A man was accused of adultery. He was called before a Church Court. He was was told he was accused of being with a woman, not his wife, on a certain date. He was asked if it was true.
He said no. He said that, on that date, he was with a male friend in a park. He said they talked about religious corruption.
A witness called up. He was the scribe of the accused. He said that the meeting in the park actually occurred a year earlier. He said the accused was NOT with a friend, but two specific people were there and lots of other folks were in the group. They discussed sins.
But then the scribe said that, actually, the accused said that no specific people were there, just a bunch of other people, and that no specific thing was discussed.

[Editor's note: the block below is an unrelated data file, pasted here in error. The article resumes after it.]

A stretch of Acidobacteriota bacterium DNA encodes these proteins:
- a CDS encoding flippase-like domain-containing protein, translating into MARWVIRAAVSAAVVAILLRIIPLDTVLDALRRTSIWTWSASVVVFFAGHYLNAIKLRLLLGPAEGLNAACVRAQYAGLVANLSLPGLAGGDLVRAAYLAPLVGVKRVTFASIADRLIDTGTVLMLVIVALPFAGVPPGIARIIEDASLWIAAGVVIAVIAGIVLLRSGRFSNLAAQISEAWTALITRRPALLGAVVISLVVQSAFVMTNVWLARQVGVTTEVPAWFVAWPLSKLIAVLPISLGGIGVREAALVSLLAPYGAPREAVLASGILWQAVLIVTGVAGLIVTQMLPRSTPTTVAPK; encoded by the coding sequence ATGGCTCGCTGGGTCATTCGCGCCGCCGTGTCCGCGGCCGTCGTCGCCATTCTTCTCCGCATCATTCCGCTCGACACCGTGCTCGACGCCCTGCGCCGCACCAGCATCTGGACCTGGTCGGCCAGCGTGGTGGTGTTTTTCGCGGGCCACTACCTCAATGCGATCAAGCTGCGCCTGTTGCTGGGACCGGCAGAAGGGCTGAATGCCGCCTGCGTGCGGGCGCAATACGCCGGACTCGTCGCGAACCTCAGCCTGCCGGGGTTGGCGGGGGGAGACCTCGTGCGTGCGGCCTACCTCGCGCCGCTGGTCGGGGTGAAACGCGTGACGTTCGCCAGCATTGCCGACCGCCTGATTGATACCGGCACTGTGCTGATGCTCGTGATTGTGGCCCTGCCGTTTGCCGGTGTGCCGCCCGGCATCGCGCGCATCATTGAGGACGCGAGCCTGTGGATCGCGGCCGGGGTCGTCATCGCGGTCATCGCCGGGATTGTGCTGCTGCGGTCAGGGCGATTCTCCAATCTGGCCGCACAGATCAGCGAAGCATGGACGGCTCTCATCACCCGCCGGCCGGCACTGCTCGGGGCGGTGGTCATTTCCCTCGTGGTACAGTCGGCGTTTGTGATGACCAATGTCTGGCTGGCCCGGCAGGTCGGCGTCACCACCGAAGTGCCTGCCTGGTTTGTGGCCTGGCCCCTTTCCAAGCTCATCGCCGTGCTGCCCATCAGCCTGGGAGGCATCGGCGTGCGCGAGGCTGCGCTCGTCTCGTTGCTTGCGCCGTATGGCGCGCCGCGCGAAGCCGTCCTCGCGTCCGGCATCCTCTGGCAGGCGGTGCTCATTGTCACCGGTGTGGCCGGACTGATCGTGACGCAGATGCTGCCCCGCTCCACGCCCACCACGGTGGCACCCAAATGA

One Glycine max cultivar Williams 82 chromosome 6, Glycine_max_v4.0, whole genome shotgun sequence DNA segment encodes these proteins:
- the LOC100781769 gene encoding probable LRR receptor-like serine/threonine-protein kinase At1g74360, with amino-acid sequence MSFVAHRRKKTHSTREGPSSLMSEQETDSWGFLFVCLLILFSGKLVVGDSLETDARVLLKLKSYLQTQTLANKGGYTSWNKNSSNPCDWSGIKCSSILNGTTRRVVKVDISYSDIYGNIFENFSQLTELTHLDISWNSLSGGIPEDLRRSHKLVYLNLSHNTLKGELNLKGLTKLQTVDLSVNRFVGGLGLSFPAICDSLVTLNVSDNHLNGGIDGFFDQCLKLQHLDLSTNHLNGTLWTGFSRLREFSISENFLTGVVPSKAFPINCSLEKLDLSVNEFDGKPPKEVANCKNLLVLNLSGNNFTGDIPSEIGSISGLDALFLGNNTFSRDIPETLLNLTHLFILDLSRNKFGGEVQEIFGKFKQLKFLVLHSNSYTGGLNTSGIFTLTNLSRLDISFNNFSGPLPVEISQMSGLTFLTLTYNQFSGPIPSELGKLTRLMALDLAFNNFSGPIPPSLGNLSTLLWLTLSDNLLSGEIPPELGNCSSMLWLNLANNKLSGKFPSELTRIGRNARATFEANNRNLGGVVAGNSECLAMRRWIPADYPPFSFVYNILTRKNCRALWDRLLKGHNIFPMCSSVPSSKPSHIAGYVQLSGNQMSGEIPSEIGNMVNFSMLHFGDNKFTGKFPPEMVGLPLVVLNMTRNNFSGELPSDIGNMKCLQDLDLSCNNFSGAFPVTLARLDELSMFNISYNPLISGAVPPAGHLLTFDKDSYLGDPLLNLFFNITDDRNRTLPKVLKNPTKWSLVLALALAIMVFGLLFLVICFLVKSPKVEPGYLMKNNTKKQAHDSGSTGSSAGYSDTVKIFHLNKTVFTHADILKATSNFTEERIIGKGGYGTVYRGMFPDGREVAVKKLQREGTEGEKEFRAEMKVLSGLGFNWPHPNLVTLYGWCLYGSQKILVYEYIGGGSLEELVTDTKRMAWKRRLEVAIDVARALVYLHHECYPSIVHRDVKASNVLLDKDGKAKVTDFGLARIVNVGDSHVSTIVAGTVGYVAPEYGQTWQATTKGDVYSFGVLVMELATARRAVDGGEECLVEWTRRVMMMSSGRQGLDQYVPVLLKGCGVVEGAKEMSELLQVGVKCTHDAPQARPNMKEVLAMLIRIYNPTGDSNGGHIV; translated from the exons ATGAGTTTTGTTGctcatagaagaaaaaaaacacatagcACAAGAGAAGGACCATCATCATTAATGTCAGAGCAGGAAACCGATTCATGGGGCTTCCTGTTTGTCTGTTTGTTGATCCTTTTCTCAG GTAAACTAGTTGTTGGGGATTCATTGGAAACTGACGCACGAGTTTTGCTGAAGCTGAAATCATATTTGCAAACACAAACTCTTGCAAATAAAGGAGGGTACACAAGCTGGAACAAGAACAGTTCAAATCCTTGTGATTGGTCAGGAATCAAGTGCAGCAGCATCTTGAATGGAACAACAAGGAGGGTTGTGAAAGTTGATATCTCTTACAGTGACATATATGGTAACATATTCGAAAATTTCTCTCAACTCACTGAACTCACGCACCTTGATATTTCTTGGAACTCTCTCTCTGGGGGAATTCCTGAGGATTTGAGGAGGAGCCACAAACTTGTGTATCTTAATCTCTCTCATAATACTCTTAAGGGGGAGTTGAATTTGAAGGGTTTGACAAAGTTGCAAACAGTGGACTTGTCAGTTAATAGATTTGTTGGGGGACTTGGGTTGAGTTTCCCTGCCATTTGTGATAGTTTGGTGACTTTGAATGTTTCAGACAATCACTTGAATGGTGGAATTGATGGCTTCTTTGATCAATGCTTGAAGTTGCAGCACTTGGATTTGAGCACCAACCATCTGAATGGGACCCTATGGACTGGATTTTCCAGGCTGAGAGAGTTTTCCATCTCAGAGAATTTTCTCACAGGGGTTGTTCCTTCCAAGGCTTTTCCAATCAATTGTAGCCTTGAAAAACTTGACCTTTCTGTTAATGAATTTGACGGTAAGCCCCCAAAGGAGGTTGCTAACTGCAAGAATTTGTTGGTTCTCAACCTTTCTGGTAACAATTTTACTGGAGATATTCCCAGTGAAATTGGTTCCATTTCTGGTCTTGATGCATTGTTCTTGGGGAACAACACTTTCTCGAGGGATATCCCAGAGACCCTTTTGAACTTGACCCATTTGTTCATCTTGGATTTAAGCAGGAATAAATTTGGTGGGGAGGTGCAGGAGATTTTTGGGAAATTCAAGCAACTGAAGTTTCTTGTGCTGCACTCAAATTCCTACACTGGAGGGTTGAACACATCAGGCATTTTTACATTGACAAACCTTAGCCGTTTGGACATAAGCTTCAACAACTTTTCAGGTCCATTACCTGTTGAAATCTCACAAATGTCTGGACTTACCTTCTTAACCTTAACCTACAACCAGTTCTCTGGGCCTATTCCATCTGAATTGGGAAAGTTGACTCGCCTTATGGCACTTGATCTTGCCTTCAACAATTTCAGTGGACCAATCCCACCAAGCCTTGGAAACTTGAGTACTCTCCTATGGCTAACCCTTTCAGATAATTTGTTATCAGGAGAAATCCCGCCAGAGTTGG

But then another witness was questioned and said that yes, the meeting happened in the park about the time of the scribe’s first testimony. But that only two other people were there and they both looked alike. The subject discussed was that churches were in error.
But then a reporter testified. He said that two other people were present. He said that what was discussed was wondering if sins could be forgiven and that all churches must be in error.
But then a witness showed up with a diary of the accused. Said only two other folks were present, but they did not look alike. In fact, one had blue eyes.
The Church Court took a vote. Because the accused had so many versions of what happened, they had no choice but to find that the accused had lied and they excommunicated him.
It was a sad day.